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AP Euro Unit 7 Curriculum Outline

Disclaimer: This outline is sourced directly from the AP European History Course Framework released by the College Board. This is a lightweight, web-friendly format for easy reference. Omninox does not take credit for this outline and is not affiliated with the College Board. AP is a reserved trademark of the College Board.

Table of Contents

Unit 1
Unit 2
Unit 3
Unit 4
Unit 5
Unit 6
Unit 7 (you are here)
Unit 8
Unit 9

TOPIC 7.1 - Contextualizing 19th-Century Perspectives and Political Developments

U7_Learning Objective A: Explain the context in which nationalistic and imperialistic sentiments developed in Europe from 1815 to 1914.

  • KC-3.4: European states struggled to maintain international stability in an age of nationalism and revolutions.
    • KC-3.4.II: The brakdown of the Concert of Europe opened the door for movements of national unification in Italy and Germany as well as liberal reforms elsewhere.
    • KC-3.4.III: The unification of Italy and Germany transformed the European balance of power and led to efforts to construct a new diplomatic order.
  • KC-3.5: A variety of motives and methods led to the intensification of European global control and increased tensions among the Great Powers.
    • KC-3.5.II: Industrial and technological developments (e.g., the second industrial revolution) facilitated European control of global empires.
  • KC-3.6: European ideas and culture expressed a tension between objectivity and scientific realism on one hand, and subjectivity and individual expression on the other.
    • KC-3.6.II: Following the revolutions of 1848, Europe turned toward a realist and materialist worldview.

TOPIC 7.2 - Nationalism

U7_Learning Objective B: Explain how the development and spread of nationalism affected Europe from 1815 to 1914.

  • KC-3.3.I.F: Nationalists encouraged loyalty to the nation in a variety of ways, including romantic idealism, liberal reform, political unification, racialism with a concomitant anti-Semitism, and chauvinism justifying national aggrandizement.
  • KC-3.3.I.G: While during the 19th century western European Jews became more socially and politically acculturated, Zionism, a form of Jewish nationalism, developed late in the century as a response to growing anti-Semitism throughout Europe.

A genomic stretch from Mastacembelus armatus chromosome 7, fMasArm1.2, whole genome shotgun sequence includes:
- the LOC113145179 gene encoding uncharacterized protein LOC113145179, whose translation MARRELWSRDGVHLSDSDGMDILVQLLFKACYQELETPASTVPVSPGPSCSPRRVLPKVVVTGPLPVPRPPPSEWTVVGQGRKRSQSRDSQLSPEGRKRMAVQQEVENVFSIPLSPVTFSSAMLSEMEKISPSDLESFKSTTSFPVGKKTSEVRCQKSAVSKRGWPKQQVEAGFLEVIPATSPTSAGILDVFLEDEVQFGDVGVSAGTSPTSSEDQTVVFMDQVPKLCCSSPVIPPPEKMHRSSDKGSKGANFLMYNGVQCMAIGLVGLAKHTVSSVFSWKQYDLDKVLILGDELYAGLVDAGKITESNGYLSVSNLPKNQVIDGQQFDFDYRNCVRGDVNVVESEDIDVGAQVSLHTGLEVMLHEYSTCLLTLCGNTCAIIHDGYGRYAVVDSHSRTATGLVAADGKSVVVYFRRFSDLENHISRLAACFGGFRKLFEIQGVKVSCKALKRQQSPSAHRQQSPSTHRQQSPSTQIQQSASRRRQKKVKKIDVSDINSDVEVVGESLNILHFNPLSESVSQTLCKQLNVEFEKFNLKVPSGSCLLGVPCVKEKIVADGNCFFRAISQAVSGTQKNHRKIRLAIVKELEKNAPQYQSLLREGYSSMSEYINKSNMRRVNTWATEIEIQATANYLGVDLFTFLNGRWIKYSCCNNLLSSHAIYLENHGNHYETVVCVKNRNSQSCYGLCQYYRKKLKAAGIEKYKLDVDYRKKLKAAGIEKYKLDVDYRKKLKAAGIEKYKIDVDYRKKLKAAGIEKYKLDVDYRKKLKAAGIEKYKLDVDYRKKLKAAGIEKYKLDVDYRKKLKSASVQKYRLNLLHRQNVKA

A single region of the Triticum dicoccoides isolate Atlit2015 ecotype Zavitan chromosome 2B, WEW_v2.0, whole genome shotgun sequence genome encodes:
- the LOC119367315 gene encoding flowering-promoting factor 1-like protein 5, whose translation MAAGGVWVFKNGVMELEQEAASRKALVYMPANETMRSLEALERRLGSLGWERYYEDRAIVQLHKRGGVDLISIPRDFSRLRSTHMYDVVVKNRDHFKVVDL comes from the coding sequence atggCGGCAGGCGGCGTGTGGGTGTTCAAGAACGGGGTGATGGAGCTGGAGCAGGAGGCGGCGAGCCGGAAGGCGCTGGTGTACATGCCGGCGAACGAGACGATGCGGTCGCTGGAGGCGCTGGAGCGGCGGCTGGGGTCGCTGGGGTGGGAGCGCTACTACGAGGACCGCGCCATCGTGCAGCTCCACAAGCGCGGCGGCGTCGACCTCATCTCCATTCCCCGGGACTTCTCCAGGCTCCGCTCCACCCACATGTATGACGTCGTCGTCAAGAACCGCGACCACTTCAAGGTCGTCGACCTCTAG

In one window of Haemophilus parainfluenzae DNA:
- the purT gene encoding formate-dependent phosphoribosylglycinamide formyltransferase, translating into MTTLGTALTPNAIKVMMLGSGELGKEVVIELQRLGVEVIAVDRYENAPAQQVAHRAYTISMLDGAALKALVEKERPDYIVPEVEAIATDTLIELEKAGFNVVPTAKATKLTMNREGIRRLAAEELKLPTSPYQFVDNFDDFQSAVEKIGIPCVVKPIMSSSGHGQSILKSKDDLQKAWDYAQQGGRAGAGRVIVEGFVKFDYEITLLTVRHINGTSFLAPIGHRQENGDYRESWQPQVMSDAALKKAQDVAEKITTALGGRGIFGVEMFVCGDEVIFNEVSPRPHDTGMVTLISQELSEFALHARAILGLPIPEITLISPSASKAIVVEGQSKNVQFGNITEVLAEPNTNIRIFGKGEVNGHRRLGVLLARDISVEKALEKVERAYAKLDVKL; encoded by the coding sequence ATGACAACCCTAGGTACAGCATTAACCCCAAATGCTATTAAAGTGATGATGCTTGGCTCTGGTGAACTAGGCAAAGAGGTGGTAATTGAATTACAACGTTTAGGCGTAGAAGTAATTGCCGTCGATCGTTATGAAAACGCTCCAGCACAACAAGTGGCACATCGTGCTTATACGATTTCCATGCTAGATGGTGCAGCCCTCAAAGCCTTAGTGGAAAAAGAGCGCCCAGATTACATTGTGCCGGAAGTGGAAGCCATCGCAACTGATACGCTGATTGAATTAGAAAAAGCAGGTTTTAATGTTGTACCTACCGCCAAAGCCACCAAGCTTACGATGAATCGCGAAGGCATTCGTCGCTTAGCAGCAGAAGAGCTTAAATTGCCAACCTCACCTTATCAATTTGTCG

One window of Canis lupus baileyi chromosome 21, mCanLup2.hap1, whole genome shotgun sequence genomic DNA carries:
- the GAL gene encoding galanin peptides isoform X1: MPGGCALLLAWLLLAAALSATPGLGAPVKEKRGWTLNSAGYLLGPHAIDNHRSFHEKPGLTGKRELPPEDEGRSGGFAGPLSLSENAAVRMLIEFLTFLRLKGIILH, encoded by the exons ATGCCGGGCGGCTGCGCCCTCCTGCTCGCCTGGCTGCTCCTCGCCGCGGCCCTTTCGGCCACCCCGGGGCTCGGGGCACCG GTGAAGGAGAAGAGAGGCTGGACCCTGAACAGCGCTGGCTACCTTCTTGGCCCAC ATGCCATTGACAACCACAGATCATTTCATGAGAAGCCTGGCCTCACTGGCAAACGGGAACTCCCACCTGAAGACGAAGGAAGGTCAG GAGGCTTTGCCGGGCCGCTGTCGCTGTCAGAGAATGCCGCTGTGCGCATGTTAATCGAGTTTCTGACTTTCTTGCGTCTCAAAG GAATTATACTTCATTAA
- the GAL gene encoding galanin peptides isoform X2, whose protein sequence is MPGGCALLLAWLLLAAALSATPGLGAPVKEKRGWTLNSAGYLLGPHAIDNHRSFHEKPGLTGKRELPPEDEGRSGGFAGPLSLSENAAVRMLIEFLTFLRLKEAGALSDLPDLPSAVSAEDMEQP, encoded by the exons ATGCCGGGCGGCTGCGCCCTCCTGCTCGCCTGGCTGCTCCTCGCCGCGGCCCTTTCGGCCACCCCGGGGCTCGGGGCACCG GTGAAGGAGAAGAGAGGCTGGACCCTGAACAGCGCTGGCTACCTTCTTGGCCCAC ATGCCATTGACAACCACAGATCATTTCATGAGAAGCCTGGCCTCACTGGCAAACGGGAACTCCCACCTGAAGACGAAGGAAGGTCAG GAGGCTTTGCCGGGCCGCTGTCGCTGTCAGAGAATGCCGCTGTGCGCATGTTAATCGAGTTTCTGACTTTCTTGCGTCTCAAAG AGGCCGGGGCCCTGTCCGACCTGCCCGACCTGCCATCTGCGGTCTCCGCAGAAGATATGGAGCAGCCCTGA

• KC-3.4.II.B: A new generation of conservative leaders, including Napoleon III, Cavour, and Bismarck, used popular nationalism to create or strengthen the state.
  • KC-3.4.II.C: The creation of the dual monarchy of Austria-Hungary, which recognized the political power of the largest ethnic minority, was an attempt to stabilize the state by reconfiguring national unity.

TOPIC 7.3 - National Unification and Diplomatic Tensions

U7_Learning Objective C: Explain the factors that resulted in Italian unification and German unification.

  • KC-3.4.II.A: The Crimean War demonstrated the weakness of the Ottoman Empire and contributed to the breakdown of the Concert of Europe, thereby creating the conditions in which Italy and Germany could be unified after centuries of fragmentation.
  • KC-3.4.III.A: Cabour's diplomatic strategies, combined with the popular Garibaldi's military campaigns, led to the unification of Italy.
  • KC-3.4.III.B: Bismarck used Realpolitik, employing diplomacy, industrialized warfare, weaponry, and the manipulation of democratic mechanisms to unify Germany.

U7_Learning Objective D: Explain how nationalist sentiment and political alliances led to tension between and among European powers from 1815 to 1914.

  • KC-3.4.III.C: After 1871, Bismarck attempted to maintain the balance of power through a complex system of slliances directed at isolating France.
  • KC-3.4.III.D: Bismarck's dismissal in 1890 eventually led to a system of mutually antagonistic alliances and heightened international tensions.
  • KC-3.4.III.E: Nationalist tensions in the Balkans drew the Great Powers into a series of crises, leading up to World War I.

TOPIC 7.4 - Darwinism, Social Darwinism

U7_Learning Objective E: Explain how Darwin's theories influenced scientific and social developments from 1815 to 1914.

  • KC-3.6.II.B: Charles Darwin provided a scientific and material account of biological change and the development of human beings as a species, and inadvertently, a justification for racialist theories that became known as Social Darwinism.

TOPIC 7.5 - The Age of Progress and Modernity

U7_Learning Objective F: Explain how science and other intellectual disciplines developed and changed throughout the period from 1815 to 1914.

  • KC-3.6.II.A: Positivism, or the philosophy that science alone provides knowledge, emphasized the rational and scientific analysis of nature and human affairs.
  • KC-3.6.III: In the later 19th century, a new relativism in values and the loss of confidence in the objectivity of knowledge led to modernism in intellectual and cultural life.